The  linker  also  automatically  generates two symbols for each
linked program area:  

    'a_<area>'      The starting address of the area.  

    'l_<area>'      The length of the area.  

and two symbols for each area segment:  

    'm_<area>_n'    The boundary modulus of the area segment.  

    's_<area>_n'    The starting address of the area segment.  

The  appended  '_n'  signifies  the area segment number within a
linked area.  

   These  symbols  are in general only useful diagnostically and
are not visible externally.  However if the -m1 linker option is
used these symbols will be output to the map file.  

   Next  the  global symbol definitions (-g option), if any, are
processed.  The symbol definitions have been delayed until  this
point because the absolute addresses of all internal symbols are
known and can be used in the expression calculations.  

   Before  continuing  with the linking process the symbol table
is scanned to determine if any symbols have been referenced  but
not defined.  Undefined symbols are listed on the stderr device.
If a .module directive was included in the  assembled  file  the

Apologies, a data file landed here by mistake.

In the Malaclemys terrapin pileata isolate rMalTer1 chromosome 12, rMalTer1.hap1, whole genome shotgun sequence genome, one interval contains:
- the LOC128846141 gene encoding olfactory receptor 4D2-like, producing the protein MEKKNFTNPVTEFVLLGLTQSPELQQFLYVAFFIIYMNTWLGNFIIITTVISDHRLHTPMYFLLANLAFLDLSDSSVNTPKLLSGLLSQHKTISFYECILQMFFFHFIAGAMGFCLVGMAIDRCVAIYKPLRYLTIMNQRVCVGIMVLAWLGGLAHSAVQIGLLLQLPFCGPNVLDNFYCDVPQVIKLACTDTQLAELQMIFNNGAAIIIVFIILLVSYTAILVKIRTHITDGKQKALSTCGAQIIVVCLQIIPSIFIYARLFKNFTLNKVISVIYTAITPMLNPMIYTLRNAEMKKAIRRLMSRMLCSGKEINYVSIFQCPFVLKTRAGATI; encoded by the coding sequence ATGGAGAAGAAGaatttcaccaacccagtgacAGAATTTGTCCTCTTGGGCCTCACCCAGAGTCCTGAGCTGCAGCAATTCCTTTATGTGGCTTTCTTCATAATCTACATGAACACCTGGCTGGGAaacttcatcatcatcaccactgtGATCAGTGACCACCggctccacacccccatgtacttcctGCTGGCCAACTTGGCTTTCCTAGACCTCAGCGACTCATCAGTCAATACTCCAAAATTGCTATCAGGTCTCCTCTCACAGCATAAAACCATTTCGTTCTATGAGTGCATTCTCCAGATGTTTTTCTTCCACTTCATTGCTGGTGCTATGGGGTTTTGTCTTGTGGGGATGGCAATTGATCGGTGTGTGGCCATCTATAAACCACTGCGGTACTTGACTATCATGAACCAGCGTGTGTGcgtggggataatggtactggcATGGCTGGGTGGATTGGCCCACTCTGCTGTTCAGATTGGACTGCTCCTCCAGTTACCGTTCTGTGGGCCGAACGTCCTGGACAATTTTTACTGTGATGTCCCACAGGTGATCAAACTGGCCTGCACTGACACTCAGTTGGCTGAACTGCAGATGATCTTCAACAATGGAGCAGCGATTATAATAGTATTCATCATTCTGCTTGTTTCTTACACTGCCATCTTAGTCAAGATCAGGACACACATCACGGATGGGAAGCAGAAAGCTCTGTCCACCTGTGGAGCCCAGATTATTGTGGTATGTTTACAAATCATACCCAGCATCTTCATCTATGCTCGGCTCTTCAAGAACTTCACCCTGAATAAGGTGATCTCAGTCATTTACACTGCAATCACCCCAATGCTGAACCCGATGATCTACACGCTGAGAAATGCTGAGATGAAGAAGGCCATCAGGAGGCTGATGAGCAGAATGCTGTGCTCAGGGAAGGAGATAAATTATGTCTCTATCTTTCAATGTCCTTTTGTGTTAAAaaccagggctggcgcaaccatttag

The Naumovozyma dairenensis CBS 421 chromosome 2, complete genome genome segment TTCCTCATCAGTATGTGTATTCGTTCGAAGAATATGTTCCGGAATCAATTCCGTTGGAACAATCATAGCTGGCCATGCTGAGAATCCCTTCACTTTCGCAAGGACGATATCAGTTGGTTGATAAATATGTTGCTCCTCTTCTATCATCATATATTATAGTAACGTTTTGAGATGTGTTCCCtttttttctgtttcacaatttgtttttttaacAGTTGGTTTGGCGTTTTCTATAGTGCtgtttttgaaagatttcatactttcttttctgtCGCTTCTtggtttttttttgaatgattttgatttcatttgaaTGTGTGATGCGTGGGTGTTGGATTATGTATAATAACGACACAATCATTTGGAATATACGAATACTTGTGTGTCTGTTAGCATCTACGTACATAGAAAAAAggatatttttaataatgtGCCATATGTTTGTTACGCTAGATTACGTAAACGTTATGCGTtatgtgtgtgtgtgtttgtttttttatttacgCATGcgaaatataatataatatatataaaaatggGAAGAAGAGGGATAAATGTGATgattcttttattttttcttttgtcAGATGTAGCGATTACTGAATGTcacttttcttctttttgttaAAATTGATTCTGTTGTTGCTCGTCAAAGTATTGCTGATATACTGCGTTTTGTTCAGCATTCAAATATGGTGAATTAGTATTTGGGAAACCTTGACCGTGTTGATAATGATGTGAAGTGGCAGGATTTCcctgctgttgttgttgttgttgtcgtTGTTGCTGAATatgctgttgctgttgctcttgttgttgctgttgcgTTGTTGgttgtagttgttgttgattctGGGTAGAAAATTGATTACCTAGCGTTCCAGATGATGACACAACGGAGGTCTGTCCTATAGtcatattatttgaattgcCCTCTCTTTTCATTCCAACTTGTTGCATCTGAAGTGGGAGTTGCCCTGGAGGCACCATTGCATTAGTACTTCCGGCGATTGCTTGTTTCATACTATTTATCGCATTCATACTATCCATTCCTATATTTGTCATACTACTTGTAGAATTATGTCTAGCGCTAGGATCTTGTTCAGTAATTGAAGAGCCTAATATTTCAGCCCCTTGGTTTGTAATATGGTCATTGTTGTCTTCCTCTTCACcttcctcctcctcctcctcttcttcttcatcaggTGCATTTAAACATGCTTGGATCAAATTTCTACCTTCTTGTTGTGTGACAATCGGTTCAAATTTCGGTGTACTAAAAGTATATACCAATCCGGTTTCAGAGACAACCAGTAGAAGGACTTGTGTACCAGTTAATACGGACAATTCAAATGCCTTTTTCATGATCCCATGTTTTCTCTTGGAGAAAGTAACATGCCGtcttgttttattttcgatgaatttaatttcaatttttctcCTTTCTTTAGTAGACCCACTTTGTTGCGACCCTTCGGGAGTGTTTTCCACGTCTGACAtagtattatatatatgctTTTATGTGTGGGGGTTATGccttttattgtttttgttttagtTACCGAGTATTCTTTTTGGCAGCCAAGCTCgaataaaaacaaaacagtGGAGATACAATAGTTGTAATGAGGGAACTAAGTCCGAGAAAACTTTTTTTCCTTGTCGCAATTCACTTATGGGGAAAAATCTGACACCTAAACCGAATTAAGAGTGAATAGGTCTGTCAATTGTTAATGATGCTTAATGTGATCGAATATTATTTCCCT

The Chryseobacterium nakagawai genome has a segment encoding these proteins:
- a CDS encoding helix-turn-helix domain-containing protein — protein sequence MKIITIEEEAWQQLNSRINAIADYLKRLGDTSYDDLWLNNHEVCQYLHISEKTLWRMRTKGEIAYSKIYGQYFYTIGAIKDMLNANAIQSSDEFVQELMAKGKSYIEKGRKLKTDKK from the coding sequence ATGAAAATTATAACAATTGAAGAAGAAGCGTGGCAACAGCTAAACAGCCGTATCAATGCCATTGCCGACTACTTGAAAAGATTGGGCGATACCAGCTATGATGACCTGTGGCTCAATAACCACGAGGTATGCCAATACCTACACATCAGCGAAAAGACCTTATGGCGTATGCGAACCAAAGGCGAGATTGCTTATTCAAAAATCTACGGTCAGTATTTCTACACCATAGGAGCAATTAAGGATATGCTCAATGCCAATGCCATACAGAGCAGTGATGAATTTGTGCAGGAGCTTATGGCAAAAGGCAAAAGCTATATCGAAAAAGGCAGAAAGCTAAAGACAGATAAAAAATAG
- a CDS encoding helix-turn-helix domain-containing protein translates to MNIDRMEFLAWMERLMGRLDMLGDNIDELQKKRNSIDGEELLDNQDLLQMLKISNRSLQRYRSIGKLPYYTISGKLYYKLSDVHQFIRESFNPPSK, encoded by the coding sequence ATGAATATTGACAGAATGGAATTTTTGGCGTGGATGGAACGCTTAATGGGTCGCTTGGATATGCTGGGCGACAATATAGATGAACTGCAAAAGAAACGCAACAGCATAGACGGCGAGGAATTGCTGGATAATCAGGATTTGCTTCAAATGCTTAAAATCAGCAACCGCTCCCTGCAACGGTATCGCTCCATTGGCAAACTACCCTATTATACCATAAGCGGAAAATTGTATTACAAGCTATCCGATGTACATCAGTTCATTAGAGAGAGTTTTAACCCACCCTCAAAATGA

module  making  the reference to this undefined variable will be
printed.  

   Constants  defined  as global in more than one module will be
flagged as multiple definitions if their values are not  identi-
cal.  

   After  the  preceeding  processes are complete the linker may
output a map file (-m option).  This file provides the following
information:  

     1.  Global symbol values and label absolute addresses 

     2.  Defined areas and there lengths 

     3.  Remaining undefined symbols 

     4.  List of modules linked 

     5.  List of library modules linked 

     6.  List of -b and -g definitions 




   The final step of the linking process is performed during the
second pass of the input files.  As the xxx.rel files  are  read
the code is relocated by substituting the physical addresses for
the referenced symbols and areas and may  be  output  in  Intel,
Motorola, or Tandy CoCo Disk Basic formats.  The number of files
linked and symbols defined/referenced is limited by the  proces-
sor  space  available to build the area/symbol lists.  If the -u
option is specified then the listing files (file.lst) associated
with  the  relocation  files  (file.rel) are scanned and used to